A: I was able to watch a little bit. It was during my process of being announced, and then going back and getting my family ready to move. So I was only able to catch some highlights. But obviously, I was struck by the level of excellence on the high stage by Stanford student-athletes. That was just tremendous. Looking forward over time to meeting some of them.
Q: The football team has had great success the last two years, reaching BCS games. How important is it to keep the program competing at a high level?
A: I would say all 35 sports are important to keep rolling at a high level. There's that expectation that I feel just interacting with alums and each constituency that holds their sport near and dear to their heart. They want excellence across the board, and certainly football falls right into that category. In visiting with coach (David) Shaw, it sounds like we are positioned well to have greater success. Obviously, I'm going to keep my eye on trying to help him navigate through one of the top conferences in the country. We've got some difficult challenges ahead, but I think we're up for it.
Q: Who have been the biggest influences in your life?
A: Obviously, I start with my parents. They were the one's who were the most instrumental in making sure I kept my eye on the ball. Once I got to Brown, John Perry, who was the athletic director at the time, I went to him my first days on campus, and he provided me with an internship on campus one summer. When I graduated, he became the athletic director at Butler University. He asked me what I was doing, and typical senior response, I said, `Not sure.' He said why don't you come out to Butler and do an internship there. A few stops later, I ended up working for the NCAA on the Final Four and Tom Jernstedt was my boss, and Bill Hancock, who heads up the BCS, was my immediate boss. Those people have been very influential and I consider them mentors. And then I knew I'd eventually have to get back on a campus. To have Kevin White call from Notre Dame - he's another mentor - put me in a position to become an athletic director. If it were not for them, I wouldn't be in this position.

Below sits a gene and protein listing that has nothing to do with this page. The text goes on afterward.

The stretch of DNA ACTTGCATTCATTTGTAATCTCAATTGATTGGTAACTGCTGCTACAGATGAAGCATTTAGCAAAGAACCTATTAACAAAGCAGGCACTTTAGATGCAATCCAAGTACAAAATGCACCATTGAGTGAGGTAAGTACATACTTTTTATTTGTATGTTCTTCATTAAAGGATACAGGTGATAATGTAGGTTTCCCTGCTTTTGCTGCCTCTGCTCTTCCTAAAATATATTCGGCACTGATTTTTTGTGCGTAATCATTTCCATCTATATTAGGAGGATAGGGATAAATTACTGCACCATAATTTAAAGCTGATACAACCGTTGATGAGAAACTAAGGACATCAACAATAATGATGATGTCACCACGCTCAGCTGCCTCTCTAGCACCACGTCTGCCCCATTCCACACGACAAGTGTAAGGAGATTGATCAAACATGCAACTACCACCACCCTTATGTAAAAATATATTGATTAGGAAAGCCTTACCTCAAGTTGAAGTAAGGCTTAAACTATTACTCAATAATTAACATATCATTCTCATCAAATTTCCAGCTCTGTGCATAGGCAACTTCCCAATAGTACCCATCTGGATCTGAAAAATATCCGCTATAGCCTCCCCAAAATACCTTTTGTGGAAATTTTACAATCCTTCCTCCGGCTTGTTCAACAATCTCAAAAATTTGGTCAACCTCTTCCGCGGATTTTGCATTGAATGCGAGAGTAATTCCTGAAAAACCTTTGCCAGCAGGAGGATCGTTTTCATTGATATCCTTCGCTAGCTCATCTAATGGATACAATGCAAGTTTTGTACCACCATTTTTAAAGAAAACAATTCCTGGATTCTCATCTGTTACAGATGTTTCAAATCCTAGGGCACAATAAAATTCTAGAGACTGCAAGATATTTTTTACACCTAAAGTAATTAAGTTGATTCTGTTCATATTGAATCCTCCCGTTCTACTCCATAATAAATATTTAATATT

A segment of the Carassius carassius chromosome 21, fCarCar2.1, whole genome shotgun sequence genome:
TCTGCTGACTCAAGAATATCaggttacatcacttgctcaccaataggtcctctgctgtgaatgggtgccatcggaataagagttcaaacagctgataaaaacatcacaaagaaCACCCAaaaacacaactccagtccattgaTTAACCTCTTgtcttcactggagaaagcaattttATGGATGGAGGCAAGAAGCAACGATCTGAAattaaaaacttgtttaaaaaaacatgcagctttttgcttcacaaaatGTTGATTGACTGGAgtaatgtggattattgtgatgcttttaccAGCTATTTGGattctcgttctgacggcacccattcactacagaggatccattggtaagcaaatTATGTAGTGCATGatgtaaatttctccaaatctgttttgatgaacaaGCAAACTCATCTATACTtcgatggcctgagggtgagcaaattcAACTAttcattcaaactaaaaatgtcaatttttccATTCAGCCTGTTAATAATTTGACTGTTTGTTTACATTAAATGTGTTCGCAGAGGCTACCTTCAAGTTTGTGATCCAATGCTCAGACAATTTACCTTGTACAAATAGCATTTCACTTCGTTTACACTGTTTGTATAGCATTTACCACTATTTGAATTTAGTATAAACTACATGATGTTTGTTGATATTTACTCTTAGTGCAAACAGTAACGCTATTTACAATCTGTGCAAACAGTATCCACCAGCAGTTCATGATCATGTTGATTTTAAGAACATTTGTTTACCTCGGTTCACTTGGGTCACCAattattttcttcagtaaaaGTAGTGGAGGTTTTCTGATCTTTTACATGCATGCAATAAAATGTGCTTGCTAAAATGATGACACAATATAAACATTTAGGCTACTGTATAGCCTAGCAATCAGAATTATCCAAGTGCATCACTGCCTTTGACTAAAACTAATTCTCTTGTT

Q: Last week, you conducted an interview for a coaching position by walking around campus. Have you always done that?
A: I was just struck by how beautiful this weather is. And the more I can get out and just experience this campus - I was outside just before that meeting and thought, `I want to stay out here.' What better way to do that than having the talk outside. When I can, I'll do a lot of my work outside. It gets my mind at ease.
Q: Where would you like to be in 10 years?
A: Right here, just doing something more creative with our programs and hopefully enhancing the overall experiences of our student-athletes. My hope is that we can be doing something much greater and celebrating the 28th Directors' Cup.
- by Mark Soltau